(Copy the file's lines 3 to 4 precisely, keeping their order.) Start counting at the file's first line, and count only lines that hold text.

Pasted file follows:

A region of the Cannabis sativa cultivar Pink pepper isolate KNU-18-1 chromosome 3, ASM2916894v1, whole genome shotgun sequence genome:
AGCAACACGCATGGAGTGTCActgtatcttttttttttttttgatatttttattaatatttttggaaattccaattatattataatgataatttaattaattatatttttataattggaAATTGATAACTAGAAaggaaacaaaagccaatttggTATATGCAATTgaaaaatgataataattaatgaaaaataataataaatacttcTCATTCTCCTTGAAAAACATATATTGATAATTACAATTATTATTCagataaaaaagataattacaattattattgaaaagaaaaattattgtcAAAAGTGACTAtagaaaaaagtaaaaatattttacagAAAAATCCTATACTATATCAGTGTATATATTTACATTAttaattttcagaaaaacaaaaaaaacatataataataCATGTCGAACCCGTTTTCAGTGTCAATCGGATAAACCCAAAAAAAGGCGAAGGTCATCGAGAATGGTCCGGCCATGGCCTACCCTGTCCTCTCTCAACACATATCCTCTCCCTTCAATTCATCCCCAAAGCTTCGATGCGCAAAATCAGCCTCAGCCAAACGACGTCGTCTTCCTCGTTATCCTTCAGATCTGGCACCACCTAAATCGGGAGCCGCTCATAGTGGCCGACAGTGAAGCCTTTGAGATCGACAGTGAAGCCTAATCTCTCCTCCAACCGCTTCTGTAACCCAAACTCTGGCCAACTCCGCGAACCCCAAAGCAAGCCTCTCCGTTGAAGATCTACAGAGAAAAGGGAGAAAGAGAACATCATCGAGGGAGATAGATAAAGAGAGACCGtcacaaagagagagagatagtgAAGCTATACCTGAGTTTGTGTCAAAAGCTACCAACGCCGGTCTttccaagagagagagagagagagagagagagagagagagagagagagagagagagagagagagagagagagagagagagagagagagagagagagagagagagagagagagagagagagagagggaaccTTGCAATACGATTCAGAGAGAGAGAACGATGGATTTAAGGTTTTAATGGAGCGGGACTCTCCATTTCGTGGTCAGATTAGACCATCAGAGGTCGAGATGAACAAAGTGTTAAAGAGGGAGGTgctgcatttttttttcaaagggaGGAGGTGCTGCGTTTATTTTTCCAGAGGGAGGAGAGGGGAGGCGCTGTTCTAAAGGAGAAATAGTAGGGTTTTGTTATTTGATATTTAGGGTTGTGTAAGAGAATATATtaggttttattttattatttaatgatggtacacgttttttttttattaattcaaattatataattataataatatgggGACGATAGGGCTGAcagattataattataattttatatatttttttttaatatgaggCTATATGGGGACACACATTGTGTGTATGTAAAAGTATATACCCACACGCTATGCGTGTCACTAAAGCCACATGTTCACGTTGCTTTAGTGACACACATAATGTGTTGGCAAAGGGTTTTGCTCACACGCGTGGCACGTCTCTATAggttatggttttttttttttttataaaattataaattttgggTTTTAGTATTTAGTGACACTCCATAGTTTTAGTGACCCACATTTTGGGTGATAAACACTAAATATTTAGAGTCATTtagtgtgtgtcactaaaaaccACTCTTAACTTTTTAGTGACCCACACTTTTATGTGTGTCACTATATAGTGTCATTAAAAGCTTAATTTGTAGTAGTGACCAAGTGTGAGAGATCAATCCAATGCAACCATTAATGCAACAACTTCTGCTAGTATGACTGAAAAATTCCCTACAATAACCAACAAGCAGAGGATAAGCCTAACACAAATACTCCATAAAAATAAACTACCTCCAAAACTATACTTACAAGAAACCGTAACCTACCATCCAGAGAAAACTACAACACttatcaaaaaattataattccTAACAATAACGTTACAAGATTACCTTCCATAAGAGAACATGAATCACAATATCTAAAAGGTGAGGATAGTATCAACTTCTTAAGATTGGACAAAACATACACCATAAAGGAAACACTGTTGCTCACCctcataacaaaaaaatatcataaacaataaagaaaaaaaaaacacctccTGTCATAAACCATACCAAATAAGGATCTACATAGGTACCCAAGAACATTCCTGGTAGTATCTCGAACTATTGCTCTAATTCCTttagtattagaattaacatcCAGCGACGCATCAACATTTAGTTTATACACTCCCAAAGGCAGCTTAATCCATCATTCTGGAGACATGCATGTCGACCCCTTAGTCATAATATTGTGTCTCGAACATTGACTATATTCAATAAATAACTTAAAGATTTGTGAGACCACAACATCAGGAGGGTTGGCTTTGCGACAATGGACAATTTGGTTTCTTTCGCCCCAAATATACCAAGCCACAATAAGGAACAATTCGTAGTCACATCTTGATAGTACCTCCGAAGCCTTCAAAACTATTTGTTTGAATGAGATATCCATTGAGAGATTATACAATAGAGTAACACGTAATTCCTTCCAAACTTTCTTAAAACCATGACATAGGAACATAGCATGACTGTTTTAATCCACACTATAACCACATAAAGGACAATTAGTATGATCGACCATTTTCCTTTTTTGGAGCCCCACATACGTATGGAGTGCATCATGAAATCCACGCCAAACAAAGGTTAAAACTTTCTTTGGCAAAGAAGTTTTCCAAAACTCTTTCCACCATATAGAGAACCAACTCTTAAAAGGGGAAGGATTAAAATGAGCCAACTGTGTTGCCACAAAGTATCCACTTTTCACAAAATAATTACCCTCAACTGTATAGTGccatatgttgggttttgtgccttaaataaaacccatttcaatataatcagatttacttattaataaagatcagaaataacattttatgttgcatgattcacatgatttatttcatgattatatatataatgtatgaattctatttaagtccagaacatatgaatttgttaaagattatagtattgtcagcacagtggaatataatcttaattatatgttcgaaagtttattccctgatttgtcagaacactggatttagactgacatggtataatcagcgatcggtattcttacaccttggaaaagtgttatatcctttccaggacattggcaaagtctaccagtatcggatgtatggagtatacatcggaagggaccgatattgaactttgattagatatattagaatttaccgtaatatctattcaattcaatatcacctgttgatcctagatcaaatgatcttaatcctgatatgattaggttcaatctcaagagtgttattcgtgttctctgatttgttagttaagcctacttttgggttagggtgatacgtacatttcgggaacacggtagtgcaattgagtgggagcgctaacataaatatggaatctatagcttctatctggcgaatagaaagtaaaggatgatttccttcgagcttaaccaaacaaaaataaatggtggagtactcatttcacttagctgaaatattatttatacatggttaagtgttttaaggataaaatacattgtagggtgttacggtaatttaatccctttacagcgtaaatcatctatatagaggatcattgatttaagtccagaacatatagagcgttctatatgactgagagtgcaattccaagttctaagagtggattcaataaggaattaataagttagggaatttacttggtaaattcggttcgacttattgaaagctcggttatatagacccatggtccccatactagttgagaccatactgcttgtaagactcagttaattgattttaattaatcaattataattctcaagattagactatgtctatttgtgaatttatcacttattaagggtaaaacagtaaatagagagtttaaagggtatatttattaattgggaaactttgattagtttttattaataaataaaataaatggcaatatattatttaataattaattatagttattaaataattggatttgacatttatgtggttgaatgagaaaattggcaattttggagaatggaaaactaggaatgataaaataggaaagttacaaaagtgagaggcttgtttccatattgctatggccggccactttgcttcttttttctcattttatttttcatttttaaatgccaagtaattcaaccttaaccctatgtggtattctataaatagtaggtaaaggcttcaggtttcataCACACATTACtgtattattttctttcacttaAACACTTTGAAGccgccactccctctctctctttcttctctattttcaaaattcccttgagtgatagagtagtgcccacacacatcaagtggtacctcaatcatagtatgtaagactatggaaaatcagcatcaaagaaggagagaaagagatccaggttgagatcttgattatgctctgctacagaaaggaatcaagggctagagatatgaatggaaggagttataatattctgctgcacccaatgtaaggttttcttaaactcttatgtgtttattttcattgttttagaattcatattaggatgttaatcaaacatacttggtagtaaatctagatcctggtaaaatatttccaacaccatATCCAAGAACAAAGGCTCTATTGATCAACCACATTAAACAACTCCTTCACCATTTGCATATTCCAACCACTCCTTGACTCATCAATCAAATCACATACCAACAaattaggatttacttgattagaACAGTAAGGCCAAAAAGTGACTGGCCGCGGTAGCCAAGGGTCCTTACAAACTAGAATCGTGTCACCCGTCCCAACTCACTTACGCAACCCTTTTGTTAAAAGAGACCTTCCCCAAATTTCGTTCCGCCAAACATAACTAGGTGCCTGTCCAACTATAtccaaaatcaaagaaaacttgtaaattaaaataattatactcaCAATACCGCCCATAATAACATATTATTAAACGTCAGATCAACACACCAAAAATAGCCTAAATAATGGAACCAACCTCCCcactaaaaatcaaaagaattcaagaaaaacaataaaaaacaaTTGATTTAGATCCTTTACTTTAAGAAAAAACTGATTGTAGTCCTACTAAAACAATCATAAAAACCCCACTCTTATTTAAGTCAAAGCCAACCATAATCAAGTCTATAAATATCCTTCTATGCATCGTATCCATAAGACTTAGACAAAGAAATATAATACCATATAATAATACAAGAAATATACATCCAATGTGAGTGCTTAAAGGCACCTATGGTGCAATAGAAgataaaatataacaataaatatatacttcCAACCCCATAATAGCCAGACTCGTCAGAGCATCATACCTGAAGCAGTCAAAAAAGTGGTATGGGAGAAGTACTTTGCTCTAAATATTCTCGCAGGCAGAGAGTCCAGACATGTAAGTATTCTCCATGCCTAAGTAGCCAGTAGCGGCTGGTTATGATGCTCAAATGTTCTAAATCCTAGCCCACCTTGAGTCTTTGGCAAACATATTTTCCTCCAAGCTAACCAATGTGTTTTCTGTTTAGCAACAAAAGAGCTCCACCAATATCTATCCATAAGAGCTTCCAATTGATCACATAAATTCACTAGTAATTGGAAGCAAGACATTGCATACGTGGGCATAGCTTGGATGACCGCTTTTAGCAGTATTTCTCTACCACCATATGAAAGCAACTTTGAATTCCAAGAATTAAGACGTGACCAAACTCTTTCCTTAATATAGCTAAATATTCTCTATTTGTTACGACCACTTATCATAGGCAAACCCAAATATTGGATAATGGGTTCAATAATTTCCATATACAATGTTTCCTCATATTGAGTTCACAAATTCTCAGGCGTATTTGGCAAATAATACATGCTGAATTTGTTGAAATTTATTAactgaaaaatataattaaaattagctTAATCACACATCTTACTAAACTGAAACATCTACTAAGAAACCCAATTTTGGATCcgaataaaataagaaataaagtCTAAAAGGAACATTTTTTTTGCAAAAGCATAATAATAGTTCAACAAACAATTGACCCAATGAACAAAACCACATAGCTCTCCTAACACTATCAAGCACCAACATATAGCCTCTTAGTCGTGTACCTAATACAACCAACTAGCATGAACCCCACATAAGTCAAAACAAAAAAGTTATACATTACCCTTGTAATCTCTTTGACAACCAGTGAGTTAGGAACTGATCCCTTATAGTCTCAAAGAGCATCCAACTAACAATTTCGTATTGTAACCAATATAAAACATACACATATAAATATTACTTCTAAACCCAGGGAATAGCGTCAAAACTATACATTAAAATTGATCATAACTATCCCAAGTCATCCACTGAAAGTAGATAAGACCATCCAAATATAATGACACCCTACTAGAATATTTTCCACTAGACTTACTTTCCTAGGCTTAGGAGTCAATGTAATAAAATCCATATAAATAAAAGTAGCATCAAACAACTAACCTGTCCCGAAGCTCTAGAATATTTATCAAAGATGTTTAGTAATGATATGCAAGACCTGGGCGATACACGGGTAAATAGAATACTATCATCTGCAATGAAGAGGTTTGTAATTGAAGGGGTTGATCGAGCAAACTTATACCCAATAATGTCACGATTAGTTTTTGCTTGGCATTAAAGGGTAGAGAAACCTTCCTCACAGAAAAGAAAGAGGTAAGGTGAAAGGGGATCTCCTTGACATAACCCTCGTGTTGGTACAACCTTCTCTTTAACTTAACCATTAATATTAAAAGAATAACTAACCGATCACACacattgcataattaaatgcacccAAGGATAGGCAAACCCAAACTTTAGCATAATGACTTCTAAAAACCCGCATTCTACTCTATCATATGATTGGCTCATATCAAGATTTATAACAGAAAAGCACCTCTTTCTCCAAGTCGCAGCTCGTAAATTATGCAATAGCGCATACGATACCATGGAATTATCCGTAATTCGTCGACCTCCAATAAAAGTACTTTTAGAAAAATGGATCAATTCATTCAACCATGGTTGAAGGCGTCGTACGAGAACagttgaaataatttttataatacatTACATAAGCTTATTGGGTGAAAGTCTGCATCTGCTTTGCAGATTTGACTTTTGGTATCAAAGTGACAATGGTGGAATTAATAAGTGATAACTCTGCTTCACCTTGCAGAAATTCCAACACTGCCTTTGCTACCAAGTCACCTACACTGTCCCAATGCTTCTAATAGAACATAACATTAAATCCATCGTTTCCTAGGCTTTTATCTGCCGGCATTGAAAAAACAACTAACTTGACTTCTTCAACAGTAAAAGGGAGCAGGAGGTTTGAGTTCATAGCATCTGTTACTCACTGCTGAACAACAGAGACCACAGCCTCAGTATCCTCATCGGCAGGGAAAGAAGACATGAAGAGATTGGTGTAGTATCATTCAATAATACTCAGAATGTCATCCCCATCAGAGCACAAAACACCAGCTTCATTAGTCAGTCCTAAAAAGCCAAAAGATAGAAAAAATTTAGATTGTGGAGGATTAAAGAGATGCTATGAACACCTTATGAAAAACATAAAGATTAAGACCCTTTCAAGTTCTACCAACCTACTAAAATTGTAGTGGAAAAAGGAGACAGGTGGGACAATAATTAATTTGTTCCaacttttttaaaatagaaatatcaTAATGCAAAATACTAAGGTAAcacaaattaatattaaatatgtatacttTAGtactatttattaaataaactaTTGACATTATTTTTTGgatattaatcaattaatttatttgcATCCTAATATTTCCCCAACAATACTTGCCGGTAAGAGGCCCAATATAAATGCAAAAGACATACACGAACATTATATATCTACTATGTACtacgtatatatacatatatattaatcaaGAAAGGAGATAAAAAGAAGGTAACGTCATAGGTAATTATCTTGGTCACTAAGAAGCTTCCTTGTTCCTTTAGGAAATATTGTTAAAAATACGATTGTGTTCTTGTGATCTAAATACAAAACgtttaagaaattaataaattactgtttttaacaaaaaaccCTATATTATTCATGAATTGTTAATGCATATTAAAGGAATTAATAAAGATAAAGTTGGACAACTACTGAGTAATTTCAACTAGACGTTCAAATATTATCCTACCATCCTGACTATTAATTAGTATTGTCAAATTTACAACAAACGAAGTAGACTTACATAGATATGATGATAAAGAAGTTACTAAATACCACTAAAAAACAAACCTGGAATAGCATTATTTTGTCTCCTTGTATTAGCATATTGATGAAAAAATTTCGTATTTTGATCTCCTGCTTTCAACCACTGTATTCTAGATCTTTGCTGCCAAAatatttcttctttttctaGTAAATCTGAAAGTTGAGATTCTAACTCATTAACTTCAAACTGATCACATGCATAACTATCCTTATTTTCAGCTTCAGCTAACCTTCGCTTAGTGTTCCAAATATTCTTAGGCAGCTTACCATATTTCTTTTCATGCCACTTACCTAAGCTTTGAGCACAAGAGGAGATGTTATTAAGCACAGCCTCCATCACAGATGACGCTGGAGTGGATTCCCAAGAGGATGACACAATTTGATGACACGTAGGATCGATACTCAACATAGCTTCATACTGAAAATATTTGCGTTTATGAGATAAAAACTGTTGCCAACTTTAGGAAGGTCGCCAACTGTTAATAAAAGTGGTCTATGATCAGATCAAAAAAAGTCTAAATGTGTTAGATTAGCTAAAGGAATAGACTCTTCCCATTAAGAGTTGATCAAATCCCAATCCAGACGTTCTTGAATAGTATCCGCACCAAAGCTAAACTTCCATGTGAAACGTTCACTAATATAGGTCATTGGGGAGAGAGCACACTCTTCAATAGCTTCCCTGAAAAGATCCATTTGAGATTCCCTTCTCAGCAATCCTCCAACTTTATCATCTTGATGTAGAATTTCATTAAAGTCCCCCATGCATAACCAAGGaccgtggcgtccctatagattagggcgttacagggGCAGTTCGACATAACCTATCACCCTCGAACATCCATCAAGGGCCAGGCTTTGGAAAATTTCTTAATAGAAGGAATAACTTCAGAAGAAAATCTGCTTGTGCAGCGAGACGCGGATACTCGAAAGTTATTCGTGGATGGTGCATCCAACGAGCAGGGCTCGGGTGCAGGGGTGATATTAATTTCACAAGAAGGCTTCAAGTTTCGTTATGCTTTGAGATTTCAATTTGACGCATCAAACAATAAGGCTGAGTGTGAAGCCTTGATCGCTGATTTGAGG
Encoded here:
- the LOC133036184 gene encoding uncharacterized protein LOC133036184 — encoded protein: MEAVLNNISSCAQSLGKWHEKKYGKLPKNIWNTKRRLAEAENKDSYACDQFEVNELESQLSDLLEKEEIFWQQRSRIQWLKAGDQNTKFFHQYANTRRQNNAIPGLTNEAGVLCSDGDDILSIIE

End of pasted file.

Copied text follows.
Encoded here:
- the LOC133036184 gene encoding uncharacterized protein LOC133036184 — encoded protein: MEAVLNNISSCAQSLGKWHEKKYGKLPKNIWNTKRRLAEAENKDSYACDQFEVNELESQLSDLLEKEEIFWQQRSRIQWLKAGDQNTKFFHQYANTRRQNNAIPGLTNEAGVLCSDGDDILSIIE